BACKGROUND: The Singapore GSDCS score was developed to enable clinicians predict the risk of nosocomial multidrug-resistant Gram-negative bacilli (RGNB) infection in critically ill patients. We aimed to validate this score in a UK setting. METHOD: A retrospective case-control study was conducted including patients who stayed for more than 24h in intensive care units (ICUs) across two tertiary National Health Service hospitals in London, UK (April 2011-April 2016). Cases with RGNB and controls with sensitive Gram-negative bacilli (SGNB) infection were identified. RESULTS: The derived GSDCS score was calculated from when there was a step change in antimicrobial therapy in response to clinical suspicion of infection as follows: prior Gram-negative organism, Surgery, Dialysis with end-stage renal disease, prior Carbapenem use and intensive care Stay of more than 5 days. A total of 110 patients with RGNB infection (cases) were matched 1:1 to 110 geotemporally chosen patients with SGNB infection (controls). The discriminatory ability of the prediction tool by receiver operating characteristic curve analysis in our validation cohort was 0.75 (95% confidence interval 0.65-0.81), which is comparable with the area under the curve of the derivation cohort (0.77). The GSDCS score differentiated between low- (0-1.3), medium- (1.4-2.3) and high-risk (2.4-4.3) patients for RGNB infection (P<0.001) in a UK setting. CONCLUSION: A simple bedside clinical prediction tool may be used to identify and differentiate patients at low, medium and high risk of RGNB infection prior to initiation of prompt empirical antimicrobial therapy in the intensive care setting.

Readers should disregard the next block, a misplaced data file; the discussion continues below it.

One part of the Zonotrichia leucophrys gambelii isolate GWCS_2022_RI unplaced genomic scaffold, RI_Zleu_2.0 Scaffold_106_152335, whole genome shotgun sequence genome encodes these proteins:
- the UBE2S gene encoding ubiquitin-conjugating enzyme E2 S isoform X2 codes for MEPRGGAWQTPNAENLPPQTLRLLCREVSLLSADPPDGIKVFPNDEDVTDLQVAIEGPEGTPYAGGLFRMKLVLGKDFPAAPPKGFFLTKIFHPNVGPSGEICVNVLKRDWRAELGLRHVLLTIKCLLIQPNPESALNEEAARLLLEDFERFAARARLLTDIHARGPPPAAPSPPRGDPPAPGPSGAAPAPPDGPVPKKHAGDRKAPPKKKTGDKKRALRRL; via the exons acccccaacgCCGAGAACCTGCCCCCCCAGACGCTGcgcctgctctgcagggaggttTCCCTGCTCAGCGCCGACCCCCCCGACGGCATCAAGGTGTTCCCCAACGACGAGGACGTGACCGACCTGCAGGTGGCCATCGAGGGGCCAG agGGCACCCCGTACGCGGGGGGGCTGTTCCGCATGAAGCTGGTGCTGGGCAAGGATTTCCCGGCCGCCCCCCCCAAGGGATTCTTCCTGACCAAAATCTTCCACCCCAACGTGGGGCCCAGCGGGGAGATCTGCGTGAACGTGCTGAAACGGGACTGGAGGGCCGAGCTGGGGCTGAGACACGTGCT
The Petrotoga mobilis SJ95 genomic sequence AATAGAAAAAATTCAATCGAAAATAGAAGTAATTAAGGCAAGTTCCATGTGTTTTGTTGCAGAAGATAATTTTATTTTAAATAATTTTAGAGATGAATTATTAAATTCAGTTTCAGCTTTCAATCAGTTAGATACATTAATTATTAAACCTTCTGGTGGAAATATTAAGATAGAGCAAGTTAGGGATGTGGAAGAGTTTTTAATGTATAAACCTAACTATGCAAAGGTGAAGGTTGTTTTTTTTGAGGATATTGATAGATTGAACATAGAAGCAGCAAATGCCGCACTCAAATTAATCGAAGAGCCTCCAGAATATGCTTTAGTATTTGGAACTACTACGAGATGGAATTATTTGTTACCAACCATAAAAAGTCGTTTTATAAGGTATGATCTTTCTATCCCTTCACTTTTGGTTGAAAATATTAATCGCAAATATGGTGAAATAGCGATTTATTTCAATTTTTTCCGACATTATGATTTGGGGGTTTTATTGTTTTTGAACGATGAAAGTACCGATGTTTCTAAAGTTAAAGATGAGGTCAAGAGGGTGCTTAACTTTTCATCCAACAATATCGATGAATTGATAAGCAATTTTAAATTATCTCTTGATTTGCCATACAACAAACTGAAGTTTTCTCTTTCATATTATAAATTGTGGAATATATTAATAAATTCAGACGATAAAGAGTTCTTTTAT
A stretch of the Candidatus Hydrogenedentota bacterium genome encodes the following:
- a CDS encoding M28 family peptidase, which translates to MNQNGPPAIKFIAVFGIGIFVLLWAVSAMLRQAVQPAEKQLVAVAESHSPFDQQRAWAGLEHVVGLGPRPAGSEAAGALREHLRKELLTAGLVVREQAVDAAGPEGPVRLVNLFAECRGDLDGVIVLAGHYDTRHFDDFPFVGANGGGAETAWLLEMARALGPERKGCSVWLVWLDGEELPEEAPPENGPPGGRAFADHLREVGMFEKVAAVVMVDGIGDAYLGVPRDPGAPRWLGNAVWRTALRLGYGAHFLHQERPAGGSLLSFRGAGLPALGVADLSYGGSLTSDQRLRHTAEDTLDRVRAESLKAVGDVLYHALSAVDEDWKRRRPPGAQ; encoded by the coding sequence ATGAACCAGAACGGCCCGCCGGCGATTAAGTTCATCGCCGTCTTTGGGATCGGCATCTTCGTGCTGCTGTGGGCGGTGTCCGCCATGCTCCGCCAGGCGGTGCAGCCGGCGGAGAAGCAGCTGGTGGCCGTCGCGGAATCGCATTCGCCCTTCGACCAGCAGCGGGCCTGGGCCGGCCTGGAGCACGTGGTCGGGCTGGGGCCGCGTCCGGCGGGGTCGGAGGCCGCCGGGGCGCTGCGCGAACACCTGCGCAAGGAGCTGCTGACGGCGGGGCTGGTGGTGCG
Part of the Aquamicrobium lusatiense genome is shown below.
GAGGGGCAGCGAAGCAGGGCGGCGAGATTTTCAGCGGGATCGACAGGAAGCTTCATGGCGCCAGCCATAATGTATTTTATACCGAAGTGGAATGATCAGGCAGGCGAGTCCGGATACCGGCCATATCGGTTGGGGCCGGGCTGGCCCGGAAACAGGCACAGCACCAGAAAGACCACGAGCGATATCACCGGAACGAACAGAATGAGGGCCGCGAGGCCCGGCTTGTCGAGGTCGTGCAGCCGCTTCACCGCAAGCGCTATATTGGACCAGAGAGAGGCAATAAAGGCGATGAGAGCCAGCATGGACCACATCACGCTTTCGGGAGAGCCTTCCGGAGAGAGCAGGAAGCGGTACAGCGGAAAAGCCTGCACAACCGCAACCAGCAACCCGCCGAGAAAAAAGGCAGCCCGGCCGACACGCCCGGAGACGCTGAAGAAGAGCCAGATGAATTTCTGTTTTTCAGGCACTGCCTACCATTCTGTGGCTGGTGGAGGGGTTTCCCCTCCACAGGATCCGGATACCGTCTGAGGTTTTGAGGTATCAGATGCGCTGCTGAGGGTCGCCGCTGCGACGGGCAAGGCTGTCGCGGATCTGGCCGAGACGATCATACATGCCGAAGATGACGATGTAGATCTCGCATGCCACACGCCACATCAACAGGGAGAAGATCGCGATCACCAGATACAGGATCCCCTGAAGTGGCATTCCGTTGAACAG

Journal article

Chatterjee A, Modarai M, Naylor N, Boyd S, Atun R, Barlow J, Holmes A, Johnson A, Robotham Jet al., 2018, Quantifying drivers of antibiotic resistance in humans: a systematic review, The Lancet Infectious Diseases, Vol: 18, Pages: e368-e378, ISSN: 1473-3099